One feels every little change in the surface of the pavement as well as any change in the car’s attitude. There’s very substantial feedback; more than I remembered. It’s fairly quick and accurate, although not quite up to rack-and-pinion standards. I found myself driving with both hands on the wheel; not because I had to, but it’s just so much more engaging than modern power steering. One wants to feel that feedback, preferably with both hands. And that fine polished wood rim makes that experience even more appealing.
Even with the higher (lower numerical) gearing of the 1500 compared to the 1200/1300, first gear doesn’t last long. It’s low, for a good reason: to be able to get under way even on the steepest grades and with a full load. It’s also what contributed to the VW’s remarkable off-pavement abilities; I never had to turn back once on the steep jeep mining roads of Colorado.
Second provides a nice bit of thrust to get up to speed, as air resistance is not yet a factor. And third makes a very versatile gear for around town.
I did notice that I was shifting at a higher indicated speeds than the little red lines suggested. They seemed a bit low; sure enough, they’re still the same recommended shift points as for the 1200, which had lower gearing; VW couldn’t be bothered to change them. The shift speeds for maximum acceleration are actually 25, 45 and 65 mph; I didn’t take it that high.
The VW engine lets you know when it’s time to shift: its revs start to flatten as it hits its rather low power peak. It’s quite different than in a modern engine, which will just keep screaming higher and higher, if pushed hard and long enough.
Acceleration is perfectly adequate in normal city driving. Obviously, the rate of acceleration starts to slow down noticeably above 55-60 or so, depending on factors like if there’s any grade in the road. I took the Beetle on my favorite stretch of nearby driving road, out Lorane Highway to King Estates Winery and back; some 40 miles or so round trip. It’s a perfect country road/highway, with varying terrain ranging from some moderately tight curvy segments, fast sweepers, hills, some decent straights, and everything in between.
Although this ’69 has the double-jointed semi-trailing arm rear suspension, it still oversteers, by the very nature of its rear engine configuration. Not as much as the older swing-axle ones, especially the pre-’67 versions with the narrow original track, but yes, it’s still there. Each briskly taken curve starts with some understeer, meaning it takes a bit of effort to initiate the turn. Then the steering noticeably lightens as the Beetle enters a neutral phase. And that gives way to the sensation that the rear end is becoming increasingly interested in playing a more active role in the dynamics of the moment. Nothing abrupt at all; just a gentle transition to quite mild oversteer.
I drove fairly briskly, taking the curves at 15-20 mph faster than the posted recommended speed. But I was not pushing it hard, for obvious reasons. And the road was still wet in parts, from an earlier shower. The VW always felt totally secure, solid and predictable. And not just in the curves; this particular Beetle felt like it was a youngster, with its legendary solidity on full display. No creaks, groans, floppiness or any other sign of age. It felt like it was almost new, which in a sense it was.
On the straights, I touched 75 a couple of time; that’s still well below its nominal top speed of 82. Given its gearing, 75 equates to a calculated 3787 rpm, so no little insects were harmed, by a long shot. VW engines were designed from the get-go to run flat out all day on the autobahn. What other car designed in 1938 can say that? There even I passed a pickup on a straight.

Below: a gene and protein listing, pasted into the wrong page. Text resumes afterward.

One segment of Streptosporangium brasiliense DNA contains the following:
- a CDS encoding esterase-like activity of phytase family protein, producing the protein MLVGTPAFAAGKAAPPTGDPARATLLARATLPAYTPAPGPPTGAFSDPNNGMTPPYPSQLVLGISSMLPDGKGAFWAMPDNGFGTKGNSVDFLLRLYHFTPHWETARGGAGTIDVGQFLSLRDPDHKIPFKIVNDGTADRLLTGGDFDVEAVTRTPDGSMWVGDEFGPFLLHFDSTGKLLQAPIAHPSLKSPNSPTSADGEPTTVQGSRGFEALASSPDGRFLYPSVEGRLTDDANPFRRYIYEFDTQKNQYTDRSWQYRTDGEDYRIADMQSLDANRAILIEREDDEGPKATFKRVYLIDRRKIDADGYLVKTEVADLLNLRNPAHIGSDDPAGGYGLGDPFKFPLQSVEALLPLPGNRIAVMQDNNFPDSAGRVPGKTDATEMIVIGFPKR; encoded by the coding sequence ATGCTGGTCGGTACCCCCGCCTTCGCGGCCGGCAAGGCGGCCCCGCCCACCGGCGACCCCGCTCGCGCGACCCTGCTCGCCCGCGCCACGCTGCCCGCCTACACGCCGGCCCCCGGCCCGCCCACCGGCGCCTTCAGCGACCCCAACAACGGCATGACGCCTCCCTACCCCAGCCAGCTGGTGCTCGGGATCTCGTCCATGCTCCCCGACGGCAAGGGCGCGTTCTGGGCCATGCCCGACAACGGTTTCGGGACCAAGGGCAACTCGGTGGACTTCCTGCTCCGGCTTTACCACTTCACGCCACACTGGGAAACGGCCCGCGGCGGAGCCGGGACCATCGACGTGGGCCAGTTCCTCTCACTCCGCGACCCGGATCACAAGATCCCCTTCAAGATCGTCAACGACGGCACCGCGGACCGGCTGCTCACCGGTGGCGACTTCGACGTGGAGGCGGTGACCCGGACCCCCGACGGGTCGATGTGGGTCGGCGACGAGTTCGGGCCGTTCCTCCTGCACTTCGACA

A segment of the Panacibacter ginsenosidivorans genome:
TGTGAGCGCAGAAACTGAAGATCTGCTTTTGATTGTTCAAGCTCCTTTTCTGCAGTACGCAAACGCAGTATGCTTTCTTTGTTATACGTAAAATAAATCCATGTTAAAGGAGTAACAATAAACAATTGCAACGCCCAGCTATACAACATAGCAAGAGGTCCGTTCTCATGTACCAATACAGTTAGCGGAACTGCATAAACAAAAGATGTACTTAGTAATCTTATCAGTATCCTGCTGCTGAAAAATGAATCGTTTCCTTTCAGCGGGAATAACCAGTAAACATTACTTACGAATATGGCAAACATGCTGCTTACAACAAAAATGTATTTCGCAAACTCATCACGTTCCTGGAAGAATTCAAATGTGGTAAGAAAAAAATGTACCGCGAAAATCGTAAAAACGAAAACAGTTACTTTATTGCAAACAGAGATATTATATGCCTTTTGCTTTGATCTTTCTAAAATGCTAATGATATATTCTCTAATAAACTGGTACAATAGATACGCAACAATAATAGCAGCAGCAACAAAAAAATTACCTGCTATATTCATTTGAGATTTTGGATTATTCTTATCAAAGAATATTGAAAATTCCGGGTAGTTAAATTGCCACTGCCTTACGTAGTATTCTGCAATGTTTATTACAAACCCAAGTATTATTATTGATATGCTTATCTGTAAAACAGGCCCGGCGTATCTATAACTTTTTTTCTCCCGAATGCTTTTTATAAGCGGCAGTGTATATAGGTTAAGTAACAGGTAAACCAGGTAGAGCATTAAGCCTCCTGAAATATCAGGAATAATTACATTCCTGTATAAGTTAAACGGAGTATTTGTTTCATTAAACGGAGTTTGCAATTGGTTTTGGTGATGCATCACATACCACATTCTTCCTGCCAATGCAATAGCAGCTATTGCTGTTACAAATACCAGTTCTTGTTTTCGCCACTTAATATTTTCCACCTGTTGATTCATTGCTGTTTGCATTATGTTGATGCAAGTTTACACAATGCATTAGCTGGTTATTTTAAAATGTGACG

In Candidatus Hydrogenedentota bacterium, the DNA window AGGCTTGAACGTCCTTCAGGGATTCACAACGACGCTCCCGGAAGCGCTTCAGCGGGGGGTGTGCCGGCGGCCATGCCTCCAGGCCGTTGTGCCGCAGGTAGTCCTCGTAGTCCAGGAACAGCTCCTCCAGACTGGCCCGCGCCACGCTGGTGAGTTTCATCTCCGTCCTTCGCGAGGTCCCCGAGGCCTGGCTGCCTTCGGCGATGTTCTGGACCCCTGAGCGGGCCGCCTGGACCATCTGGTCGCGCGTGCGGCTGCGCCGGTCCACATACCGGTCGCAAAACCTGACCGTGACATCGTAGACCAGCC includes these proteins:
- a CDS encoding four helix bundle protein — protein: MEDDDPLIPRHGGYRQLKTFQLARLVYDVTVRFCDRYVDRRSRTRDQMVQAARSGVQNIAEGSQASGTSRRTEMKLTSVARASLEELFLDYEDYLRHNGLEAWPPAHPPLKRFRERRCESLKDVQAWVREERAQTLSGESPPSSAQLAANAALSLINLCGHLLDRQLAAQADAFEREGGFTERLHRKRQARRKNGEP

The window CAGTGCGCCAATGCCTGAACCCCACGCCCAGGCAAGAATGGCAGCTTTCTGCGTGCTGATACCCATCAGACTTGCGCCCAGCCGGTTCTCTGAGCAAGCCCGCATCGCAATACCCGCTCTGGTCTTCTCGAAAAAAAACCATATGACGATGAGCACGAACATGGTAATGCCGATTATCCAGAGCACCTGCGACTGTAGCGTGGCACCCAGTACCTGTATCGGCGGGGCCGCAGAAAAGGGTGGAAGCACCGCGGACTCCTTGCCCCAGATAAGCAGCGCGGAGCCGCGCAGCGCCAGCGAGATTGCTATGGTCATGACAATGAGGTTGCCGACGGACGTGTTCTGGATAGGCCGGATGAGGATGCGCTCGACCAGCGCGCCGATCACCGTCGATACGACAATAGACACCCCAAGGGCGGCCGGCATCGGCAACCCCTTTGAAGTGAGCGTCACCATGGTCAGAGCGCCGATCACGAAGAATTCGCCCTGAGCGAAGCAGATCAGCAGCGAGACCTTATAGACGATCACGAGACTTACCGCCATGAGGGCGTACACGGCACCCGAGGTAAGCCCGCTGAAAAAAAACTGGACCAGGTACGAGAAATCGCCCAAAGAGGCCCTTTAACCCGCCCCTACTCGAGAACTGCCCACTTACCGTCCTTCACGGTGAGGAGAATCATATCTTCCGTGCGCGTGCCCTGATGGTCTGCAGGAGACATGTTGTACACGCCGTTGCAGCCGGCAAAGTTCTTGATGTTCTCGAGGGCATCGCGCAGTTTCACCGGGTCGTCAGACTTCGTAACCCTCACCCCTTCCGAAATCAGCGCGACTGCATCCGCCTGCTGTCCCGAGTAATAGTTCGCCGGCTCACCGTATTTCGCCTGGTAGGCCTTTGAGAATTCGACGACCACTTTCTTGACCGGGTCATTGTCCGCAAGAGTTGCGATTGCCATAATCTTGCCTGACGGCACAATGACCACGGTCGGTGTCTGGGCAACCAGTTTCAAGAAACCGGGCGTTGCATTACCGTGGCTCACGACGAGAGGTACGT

It felt stable and comfortable at speed, in a 1970-ish way, if not quite in a 21st century way. I used to roll along at that speed all day long in my old VWs, my size 13 foot using the fully depressed little accelerator as a foot rest; the simplest form of cruise control.
The ride is a bit analogue to the steering: it’s not really hard or overly firm, but one does feel even minor changes in the pavement. Part of that is its light weight, a mere 1742 lbs. That was one of the VW’s most advanced aspects back in 1938; thanks to the use of the various “creases” in the body, which were not stylistic affectations but a brand new technology at the time; the large panels could be made out of thinner steel and still be plenty strong.
I didn’t have much use for the brakes, but they felt top-notch. Without power assist, like the steering, there’s more feedback, which makes them very pleasant to use.
What dates the VW the most, outside of its basic body proportions and the lack of power assists, is the noise from its engine. It may have been a bit worse due to the lack of a back seat, but it’s always there, by nature of the engine being air-cooled and with a blower to boot. It was never going to be quiet, and that factor is probably one of the more significant ones to consider in answering the question I posed at the beginning. It’s obviously not ideal for long freeway trips.
But then I rarely use my xB on long trips anymore; it’s mostly short runs around town and up into the mountains for hiking or mushroom hunting. The VW would feel right at home on those gravel forest roads. So I’ve answered the question: yes, an old VW would work for me as a daily driver. It nips and tucks in traffic without any compromises, affords a genuine vintage (no power assists) feel, and most importantly, feels rock solid, even if it is light.
This is all theoretical; I’m not planning to replace my xB with an air cooled Beetle. Like so many other what-if scenarios, it’s one I’ve played out in my head a number of times. Now that I’ve driven this Beetle, I’m more impressed than ever in its ability to still be a viable daily driver.